It’s not inconceivable that two parties with different incentives may disagree about the meaning of contract language. In subcontracts, scope of work language provides a ripe source of disputes, especially if this important language is hastily written.
Drafting careful and effective scope of work language that meets both parties’ objectives can be a challenge. Prime contractors want to broadly incorporate their obligations under the owners’ contracts to ensure there are no gaps. Subcontractors typically want the opposite: narrow and specific obligations that limit their risk. When a conflict inevitably arises, fear of starting off on the wrong foot or harming relationships can be a convenient but poor excuse for ignoring the conflict instead of confronting it directly and promptly.
A recent case at the Iowa Court of Appeals reminds us that failing to clearly define scope of work at the outset of the project is a bad deal for everybody.
In Iowa, Dueling Interpretations
In Pro Commercial v. K & L Custom Farms, the prime contractor on a 2010 rest area project failed to clarify scope of work with its dirt and grading subcontractor. Instead, after IDOT awarded the project, they apparently made the shortsighted “compromise” of incorporating each party’s differing intentions into the written subcontract:
In accordance with the contract documents, as listed on Attachment “A,” furnish labor, material and equipment complete as described by the following Specification Sections:
Division 1-General Requirements (as applicable to your work); Division 31 Complete, Section 024100.
Supply all labor, material and equipment to provide all dirt work, site clearing, subsoil work, building removal, demolition, misc items per your quote in its entirety per plans and specifications.
Scope of work disputes “erupted almost immediately.” According to the prime contractor, “Division 31 Complete” meant all of the work in Division 31. According to the subcontractor, “per your quote in its entirety” limited the scope of work to only the itemized list in its bid.
Nearly four years later, the prime contractor’s interpretation prevailed at trial. After another year, the subcontractor prevailed on appeal. The Iowa Court of Appeals reasoned that people don’t write meaningless words into contracts, so when these parties signed the contract, they must have intended that the subcontractor would perform only the work itemized in the bid in a manner that conformed to Division 31.
The appellate judges rejected the prime contractor’s argument that “Division 31 Complete” required the subcontractor to perform “all the work described in Division 31.” To illustrate this point, the court quoted Inigo Montoya from The Princess Bride, who said, “You keep using that word. I do not think it means what you think it means.” Inigo believed the word “inconceivable” was being misused (or overused). The Iowa Court of Appeals believed the word “complete” could not possibly mean all of Division 31, since other subcontractors also performed work under that division.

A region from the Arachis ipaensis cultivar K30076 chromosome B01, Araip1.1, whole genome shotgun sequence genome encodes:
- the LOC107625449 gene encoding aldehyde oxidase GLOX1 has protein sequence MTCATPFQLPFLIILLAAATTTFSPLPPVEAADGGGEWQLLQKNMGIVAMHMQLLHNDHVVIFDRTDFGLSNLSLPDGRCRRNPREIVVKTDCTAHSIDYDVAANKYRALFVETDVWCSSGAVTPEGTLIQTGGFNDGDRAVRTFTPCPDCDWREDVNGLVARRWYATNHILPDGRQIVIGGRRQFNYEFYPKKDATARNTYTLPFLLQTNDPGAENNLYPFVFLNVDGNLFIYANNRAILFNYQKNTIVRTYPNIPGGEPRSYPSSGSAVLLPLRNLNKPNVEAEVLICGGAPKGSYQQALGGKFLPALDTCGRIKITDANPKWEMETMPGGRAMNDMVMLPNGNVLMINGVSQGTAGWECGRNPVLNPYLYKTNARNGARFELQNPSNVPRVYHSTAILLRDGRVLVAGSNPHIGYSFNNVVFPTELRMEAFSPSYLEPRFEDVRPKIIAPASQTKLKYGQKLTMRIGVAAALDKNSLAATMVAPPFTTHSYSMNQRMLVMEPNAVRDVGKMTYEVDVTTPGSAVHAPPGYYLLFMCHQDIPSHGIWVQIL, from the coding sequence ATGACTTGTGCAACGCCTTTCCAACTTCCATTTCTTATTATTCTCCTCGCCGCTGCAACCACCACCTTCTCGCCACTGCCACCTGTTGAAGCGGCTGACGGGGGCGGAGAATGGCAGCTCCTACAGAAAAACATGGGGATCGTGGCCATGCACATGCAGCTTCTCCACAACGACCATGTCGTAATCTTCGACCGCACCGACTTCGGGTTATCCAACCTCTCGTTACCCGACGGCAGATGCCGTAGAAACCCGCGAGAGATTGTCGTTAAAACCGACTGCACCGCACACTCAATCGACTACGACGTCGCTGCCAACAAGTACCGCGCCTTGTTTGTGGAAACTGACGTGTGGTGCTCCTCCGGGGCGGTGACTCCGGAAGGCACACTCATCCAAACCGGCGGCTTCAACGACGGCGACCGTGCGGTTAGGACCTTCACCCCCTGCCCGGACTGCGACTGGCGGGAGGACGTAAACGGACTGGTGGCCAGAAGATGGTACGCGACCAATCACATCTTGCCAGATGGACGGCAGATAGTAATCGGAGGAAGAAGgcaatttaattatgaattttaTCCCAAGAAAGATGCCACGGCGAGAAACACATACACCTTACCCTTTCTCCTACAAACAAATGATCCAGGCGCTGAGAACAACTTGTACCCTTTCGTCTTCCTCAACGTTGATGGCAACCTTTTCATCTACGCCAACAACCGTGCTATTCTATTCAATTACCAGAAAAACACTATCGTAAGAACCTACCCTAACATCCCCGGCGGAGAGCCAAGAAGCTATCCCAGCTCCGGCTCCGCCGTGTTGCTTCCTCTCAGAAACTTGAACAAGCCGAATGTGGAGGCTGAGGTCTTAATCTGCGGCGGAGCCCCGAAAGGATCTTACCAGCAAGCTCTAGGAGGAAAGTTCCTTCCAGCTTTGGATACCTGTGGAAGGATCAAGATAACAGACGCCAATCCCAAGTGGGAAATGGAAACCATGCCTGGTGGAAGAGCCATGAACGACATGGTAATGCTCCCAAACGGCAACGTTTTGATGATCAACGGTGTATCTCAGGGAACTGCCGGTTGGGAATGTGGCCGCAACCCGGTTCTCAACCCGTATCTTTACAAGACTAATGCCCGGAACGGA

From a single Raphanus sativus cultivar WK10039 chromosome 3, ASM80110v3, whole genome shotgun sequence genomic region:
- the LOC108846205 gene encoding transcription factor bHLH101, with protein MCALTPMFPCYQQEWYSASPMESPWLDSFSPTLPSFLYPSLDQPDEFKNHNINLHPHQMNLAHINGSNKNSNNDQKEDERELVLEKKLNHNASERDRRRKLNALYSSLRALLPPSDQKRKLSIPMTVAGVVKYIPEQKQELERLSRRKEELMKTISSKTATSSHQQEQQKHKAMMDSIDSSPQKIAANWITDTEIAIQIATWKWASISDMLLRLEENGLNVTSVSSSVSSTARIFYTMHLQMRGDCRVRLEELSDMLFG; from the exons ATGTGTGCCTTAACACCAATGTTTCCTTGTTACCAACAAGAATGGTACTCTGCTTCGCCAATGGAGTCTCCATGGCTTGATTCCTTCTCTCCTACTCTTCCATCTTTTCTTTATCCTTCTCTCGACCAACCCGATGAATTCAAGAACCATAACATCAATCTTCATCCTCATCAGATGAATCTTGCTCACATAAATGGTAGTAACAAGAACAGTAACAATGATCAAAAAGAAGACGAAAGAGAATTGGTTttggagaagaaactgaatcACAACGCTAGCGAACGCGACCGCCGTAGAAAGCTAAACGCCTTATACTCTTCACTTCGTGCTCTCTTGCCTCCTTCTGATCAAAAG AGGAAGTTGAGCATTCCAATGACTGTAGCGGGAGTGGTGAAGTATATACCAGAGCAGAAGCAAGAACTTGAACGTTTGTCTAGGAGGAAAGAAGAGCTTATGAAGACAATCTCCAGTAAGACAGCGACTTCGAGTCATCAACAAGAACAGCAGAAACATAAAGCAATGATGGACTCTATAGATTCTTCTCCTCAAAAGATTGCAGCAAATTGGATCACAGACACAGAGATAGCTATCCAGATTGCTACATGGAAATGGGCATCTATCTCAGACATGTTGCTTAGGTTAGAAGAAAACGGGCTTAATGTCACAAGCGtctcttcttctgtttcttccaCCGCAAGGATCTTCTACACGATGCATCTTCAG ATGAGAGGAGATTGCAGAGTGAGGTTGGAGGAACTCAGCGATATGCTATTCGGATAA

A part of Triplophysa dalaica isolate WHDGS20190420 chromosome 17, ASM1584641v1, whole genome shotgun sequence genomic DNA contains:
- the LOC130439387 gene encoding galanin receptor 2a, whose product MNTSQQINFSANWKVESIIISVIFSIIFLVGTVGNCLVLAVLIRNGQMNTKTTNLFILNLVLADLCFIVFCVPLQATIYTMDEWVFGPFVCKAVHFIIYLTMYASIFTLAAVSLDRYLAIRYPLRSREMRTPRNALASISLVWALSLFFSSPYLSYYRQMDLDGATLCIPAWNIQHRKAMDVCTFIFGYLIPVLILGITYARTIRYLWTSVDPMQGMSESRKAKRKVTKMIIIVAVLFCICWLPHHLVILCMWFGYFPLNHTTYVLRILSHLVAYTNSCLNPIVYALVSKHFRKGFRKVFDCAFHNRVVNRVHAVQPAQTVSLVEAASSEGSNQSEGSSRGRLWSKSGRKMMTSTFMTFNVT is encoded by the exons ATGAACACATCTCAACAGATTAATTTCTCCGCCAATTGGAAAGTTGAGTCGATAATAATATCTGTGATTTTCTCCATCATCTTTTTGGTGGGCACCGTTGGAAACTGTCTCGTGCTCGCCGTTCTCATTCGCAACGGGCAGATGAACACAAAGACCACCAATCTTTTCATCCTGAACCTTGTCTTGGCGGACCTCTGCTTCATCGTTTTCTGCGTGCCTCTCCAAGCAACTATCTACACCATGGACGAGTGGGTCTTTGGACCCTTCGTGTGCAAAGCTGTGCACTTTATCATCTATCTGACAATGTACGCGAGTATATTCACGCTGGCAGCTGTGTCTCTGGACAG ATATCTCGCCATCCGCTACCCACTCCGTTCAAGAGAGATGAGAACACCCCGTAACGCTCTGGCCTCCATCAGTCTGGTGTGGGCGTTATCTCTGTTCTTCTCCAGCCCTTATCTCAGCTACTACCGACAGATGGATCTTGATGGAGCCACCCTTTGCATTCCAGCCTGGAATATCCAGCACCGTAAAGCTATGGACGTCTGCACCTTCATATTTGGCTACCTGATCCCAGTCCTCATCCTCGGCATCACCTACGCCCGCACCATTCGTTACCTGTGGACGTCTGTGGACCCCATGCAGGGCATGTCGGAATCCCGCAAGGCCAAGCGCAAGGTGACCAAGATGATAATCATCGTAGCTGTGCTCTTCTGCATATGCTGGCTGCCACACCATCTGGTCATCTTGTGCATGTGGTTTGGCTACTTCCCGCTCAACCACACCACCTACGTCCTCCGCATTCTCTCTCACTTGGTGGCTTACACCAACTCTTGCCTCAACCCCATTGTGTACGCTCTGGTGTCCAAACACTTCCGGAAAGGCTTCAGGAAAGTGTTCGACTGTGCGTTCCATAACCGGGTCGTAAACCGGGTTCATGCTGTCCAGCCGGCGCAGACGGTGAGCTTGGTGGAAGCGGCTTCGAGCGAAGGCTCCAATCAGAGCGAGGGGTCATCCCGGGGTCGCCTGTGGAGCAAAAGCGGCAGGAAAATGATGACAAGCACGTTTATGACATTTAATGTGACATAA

Are the potential conflicts in your scope of work clause only “mostly dead”?
In addition to showing how scope of work conflicts might be resolved, this case underscores the potential cost to both parties who fail to confront these conflicts directly and promptly. After five years, the prime contractor had won at trial and the subcontractor won on appeal. However, disputes like these don’t exactly have “winners” when everyone involved spends considerable time, money, and energy adjudicating a conflict that could have been resolved five years sooner.
Negotiating language that clearly describes subcontractors’ scope of work and satisfies both parties’ expectations may require patience and persistence. Although it may not always result in the subcontract being drafted exactly as you wish, it may save you the drama of a lawsuit and the feeling that you’re climbing the Cliffs of Insanity.
Artwork image used with special permission from Michael Rohner at Michael Rohner Art.
AUTHOR'S DISCLAIMER: This article is for informational purposes only and should not be interpreted as legal advice. You should contact your attorney regarding any particular issue or problem. Nothing in this article creates an attorney-client relationship between Welle Law P.C. (or any of its attorneys) and the reader.
About the author
Josh Welle is the founding attorney of construction law firm Welle Law P.C., proudly representing contractors who work tirelessly to bid and build the infrastructure that we rely upon every day. Welle Law helps contractors of all sizes respond to some of their toughest challenges, which often means finding and executing the right strategy to stay out of court, while simultaneously laying the foundation needed to win in court. The firm is located in Bloomington, Minnesota and serves contractors in Iowa, Minnesota, North Dakota, and South Dakota. Josh can be contacted by email at firstname.lastname@example.org or by phone at (612) 656-9019.